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Bus shelter in for some bright local artwork

Wednesday October 04, 2017 Published in Letters to the Editor

There’s some good news about the landmark bus shelter in Arorangi I wrote about recently when I noticed the familiar bright flower design had been replaced with somewhat bland cream paint.

 

Andy Olah from Timberland building supplies phoned me the other day to say the bus shelter outside the Edgewater was originally sponsored by his company and recently he was approached to replace some rotting floorboards 

The work was done and the cream paint that I saw as an “eyesore” is actually the undercoat. The plan is to ask art students from Tereora College to design a cultural design to paint on the blank cream canvas.

This is fantastic news and I look forward to seeing the final result. It got me thinking about the other bus shelters around the island. Perhaps they, too, can be painted in local designs from the young talent we have on the island, to showcase their art and design.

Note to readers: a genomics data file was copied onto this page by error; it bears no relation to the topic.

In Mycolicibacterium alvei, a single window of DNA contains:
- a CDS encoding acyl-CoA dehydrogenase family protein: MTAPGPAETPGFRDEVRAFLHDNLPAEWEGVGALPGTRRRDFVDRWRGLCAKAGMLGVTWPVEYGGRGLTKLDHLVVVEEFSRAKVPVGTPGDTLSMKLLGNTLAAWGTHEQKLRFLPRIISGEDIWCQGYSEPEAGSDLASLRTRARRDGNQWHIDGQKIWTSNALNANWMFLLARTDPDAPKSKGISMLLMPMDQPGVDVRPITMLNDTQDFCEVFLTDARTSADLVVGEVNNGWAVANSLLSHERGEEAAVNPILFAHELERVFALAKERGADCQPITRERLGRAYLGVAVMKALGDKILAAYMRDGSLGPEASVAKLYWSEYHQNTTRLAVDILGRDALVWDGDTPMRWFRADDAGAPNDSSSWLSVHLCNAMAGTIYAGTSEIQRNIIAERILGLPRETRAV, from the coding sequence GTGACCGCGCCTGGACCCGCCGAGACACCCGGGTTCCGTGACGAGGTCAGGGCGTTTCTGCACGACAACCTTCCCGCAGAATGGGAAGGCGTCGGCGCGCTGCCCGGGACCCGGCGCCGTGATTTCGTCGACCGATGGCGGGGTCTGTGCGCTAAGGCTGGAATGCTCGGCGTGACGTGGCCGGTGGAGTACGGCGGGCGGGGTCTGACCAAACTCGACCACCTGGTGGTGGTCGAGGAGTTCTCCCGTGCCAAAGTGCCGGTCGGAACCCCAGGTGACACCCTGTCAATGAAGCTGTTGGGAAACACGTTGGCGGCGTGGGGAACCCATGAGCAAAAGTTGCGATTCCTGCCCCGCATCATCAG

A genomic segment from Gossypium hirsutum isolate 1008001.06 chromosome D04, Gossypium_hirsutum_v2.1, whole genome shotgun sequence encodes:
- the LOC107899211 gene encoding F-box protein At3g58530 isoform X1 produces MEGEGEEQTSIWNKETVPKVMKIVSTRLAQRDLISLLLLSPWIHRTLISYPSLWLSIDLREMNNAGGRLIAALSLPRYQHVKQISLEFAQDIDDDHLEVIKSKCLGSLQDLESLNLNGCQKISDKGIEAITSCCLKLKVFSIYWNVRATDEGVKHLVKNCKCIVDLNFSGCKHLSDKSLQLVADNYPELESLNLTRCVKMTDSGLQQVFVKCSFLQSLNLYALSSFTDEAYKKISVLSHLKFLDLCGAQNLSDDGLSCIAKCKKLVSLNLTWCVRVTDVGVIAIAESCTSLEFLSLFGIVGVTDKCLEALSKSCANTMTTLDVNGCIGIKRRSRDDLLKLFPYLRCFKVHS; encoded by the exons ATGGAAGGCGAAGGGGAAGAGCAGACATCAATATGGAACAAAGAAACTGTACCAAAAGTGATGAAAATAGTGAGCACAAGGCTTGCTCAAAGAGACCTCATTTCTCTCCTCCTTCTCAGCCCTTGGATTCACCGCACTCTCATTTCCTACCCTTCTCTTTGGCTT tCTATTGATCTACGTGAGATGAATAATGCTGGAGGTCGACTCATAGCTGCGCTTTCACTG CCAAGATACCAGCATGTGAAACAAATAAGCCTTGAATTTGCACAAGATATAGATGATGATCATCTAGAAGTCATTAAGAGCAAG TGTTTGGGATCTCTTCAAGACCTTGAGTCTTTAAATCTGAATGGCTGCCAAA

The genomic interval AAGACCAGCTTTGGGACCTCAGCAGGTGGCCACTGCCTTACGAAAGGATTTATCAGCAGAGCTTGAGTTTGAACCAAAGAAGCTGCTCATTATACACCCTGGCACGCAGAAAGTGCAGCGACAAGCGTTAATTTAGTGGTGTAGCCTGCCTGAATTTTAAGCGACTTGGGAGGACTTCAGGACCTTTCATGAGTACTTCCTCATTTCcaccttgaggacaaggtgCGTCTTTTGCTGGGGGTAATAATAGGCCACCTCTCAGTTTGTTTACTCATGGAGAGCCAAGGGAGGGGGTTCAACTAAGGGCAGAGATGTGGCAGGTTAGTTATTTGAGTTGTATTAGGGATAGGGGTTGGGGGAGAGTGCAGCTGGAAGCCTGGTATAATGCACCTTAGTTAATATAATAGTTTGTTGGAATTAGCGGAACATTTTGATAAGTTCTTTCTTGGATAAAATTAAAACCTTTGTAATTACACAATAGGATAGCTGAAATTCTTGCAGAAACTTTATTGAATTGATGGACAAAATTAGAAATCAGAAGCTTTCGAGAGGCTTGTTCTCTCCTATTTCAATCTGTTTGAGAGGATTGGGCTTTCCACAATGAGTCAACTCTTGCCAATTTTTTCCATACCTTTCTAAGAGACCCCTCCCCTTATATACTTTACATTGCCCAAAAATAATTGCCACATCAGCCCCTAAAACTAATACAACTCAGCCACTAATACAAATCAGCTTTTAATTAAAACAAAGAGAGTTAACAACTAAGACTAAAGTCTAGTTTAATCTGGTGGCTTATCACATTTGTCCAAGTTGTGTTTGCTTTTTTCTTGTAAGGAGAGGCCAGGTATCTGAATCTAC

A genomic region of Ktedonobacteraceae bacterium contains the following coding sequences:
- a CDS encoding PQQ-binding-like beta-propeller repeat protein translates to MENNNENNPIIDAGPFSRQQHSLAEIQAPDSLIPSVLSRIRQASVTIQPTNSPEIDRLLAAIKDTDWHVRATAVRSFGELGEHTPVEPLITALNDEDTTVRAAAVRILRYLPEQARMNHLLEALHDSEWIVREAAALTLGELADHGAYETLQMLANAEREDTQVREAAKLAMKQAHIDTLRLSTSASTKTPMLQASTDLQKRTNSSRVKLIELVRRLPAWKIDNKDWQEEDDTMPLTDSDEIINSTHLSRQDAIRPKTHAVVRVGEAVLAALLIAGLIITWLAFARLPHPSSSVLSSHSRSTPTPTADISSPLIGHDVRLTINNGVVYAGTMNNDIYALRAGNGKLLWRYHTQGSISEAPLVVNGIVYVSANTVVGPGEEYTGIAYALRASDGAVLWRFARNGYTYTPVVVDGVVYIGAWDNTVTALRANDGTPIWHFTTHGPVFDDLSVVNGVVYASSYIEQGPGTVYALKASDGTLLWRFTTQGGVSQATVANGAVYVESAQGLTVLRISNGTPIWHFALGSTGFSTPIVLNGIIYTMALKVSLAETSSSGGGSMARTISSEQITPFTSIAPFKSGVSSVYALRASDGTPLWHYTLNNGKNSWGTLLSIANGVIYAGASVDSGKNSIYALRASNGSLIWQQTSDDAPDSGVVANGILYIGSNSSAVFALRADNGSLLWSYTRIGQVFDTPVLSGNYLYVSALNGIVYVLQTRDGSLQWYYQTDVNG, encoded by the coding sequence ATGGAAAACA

Leigh from the Red Gallery opposite the Punanga Nui market also contacted me and gave me some of the Christmas cards she has for sale at her gallery. These show the flamboyant tree in full flower above the Edgewater bus shelter, which is painted in the original colours I wrote about.

They are a great record of this wonderful iconic scene at Christmas time and I urge you all to grab one for your own decorating. While Leigh and I chatted we talked about how we could put ourselves on the tourism map with something new and unique and our art work could do exactly that.

We discussed how places like Tirau in New Zealand have made names for themselves with the corrugated iron art work that features on many of the town’s shops and businesses. There are places in Canada and the US with art works depicting subjects such as large cows or bulls made out of recycled cans or plastic, painted lots of different colours and with designs that draw tourists in.

We imagined our commercial buildings and government buildings covered in artwork depicting culture in the same way as the wall outside the environment building or the library opposite the USP. 
Instead of graffiti we could have a mural depicting our heritage and the arrival of people from Samoa and Tahiti, painted along the long sea wall at the end of the runway. 

Art and colour would be a beautiful addition to our community and would uplift our cultural mana and values.

That way, we locals will benefit and our visitors can enjoy and learn from it as well.

            Ruth Horton